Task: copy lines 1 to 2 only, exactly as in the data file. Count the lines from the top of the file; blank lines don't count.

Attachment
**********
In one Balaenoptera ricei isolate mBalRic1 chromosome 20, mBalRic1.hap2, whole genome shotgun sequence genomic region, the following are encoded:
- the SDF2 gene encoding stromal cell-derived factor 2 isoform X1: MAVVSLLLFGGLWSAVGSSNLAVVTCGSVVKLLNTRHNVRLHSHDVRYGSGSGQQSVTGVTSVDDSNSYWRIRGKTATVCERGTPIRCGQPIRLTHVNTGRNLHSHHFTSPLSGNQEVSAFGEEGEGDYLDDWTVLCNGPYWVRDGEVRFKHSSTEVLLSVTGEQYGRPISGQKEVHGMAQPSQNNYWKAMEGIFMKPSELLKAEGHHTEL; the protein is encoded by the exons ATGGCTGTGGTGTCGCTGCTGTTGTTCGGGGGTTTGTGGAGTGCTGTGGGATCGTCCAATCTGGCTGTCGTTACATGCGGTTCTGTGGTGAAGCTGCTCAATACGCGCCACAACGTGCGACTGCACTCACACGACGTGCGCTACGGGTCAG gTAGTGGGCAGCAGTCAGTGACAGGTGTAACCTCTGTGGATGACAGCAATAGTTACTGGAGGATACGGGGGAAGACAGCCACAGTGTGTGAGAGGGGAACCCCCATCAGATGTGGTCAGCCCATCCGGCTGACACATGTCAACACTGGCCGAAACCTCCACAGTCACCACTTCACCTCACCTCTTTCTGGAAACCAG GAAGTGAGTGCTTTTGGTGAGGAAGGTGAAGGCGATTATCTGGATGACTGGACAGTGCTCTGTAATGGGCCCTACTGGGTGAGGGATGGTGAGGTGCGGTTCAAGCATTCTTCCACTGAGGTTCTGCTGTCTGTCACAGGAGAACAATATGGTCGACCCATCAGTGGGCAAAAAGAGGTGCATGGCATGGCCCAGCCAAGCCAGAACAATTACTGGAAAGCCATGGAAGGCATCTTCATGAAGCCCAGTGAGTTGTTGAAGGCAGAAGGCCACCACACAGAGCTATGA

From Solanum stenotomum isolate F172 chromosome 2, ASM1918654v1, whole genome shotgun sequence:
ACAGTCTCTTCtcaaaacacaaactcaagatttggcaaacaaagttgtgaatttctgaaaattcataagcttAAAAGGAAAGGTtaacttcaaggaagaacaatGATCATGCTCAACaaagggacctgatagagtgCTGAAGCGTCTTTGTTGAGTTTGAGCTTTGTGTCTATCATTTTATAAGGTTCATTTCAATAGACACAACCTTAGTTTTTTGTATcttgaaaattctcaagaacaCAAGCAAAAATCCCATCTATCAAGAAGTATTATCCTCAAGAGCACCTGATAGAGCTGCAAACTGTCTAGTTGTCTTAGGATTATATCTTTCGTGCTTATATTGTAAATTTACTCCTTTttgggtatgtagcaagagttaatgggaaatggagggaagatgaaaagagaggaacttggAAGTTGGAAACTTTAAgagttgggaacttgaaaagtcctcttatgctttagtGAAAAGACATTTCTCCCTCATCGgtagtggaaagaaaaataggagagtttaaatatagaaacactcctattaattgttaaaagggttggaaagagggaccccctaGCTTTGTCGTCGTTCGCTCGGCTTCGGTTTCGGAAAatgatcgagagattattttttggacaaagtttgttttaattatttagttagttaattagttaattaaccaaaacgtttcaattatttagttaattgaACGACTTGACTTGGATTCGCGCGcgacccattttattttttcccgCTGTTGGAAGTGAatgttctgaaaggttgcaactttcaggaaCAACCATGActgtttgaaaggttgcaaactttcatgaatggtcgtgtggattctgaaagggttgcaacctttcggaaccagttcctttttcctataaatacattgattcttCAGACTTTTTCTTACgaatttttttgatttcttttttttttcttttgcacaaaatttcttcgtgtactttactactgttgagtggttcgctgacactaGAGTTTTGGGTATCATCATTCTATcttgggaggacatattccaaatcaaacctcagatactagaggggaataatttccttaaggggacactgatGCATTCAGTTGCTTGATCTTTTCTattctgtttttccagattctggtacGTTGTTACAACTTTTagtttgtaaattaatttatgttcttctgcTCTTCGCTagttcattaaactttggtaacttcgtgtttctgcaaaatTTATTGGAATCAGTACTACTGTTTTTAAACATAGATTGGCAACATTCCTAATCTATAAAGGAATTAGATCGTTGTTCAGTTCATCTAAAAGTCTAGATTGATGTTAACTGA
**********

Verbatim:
In one Balaenoptera ricei isolate mBalRic1 chromosome 20, mBalRic1.hap2, whole genome shotgun sequence genomic region, the following are encoded:
- the SDF2 gene encoding stromal cell-derived factor 2 isoform X1: MAVVSLLLFGGLWSAVGSSNLAVVTCGSVVKLLNTRHNVRLHSHDVRYGSGSGQQSVTGVTSVDDSNSYWRIRGKTATVCERGTPIRCGQPIRLTHVNTGRNLHSHHFTSPLSGNQEVSAFGEEGEGDYLDDWTVLCNGPYWVRDGEVRFKHSSTEVLLSVTGEQYGRPISGQKEVHGMAQPSQNNYWKAMEGIFMKPSELLKAEGHHTEL; the protein is encoded by the exons ATGGCTGTGGTGTCGCTGCTGTTGTTCGGGGGTTTGTGGAGTGCTGTGGGATCGTCCAATCTGGCTGTCGTTACATGCGGTTCTGTGGTGAAGCTGCTCAATACGCGCCACAACGTGCGACTGCACTCACACGACGTGCGCTACGGGTCAG gTAGTGGGCAGCAGTCAGTGACAGGTGTAACCTCTGTGGATGACAGCAATAGTTACTGGAGGATACGGGGGAAGACAGCCACAGTGTGTGAGAGGGGAACCCCCATCAGATGTGGTCAGCCCATCCGGCTGACACATGTCAACACTGGCCGAAACCTCCACAGTCACCACTTCACCTCACCTCTTTCTGGAAACCAG GAAGTGAGTGCTTTTGGTGAGGAAGGTGAAGGCGATTATCTGGATGACTGGACAGTGCTCTGTAATGGGCCCTACTGGGTGAGGGATGGTGAGGTGCGGTTCAAGCATTCTTCCACTGAGGTTCTGCTGTCTGTCACAGGAGAACAATATGGTCGACCCATCAGTGGGCAAAAAGAGGTGCATGGCATGGCCCAGCCAAGCCAGAACAATTACTGGAAAGCCATGGAAGGCATCTTCATGAAGCCCAGTGAGTTGTTGAAGGCAGAAGGCCACCACACAGAGCTATGA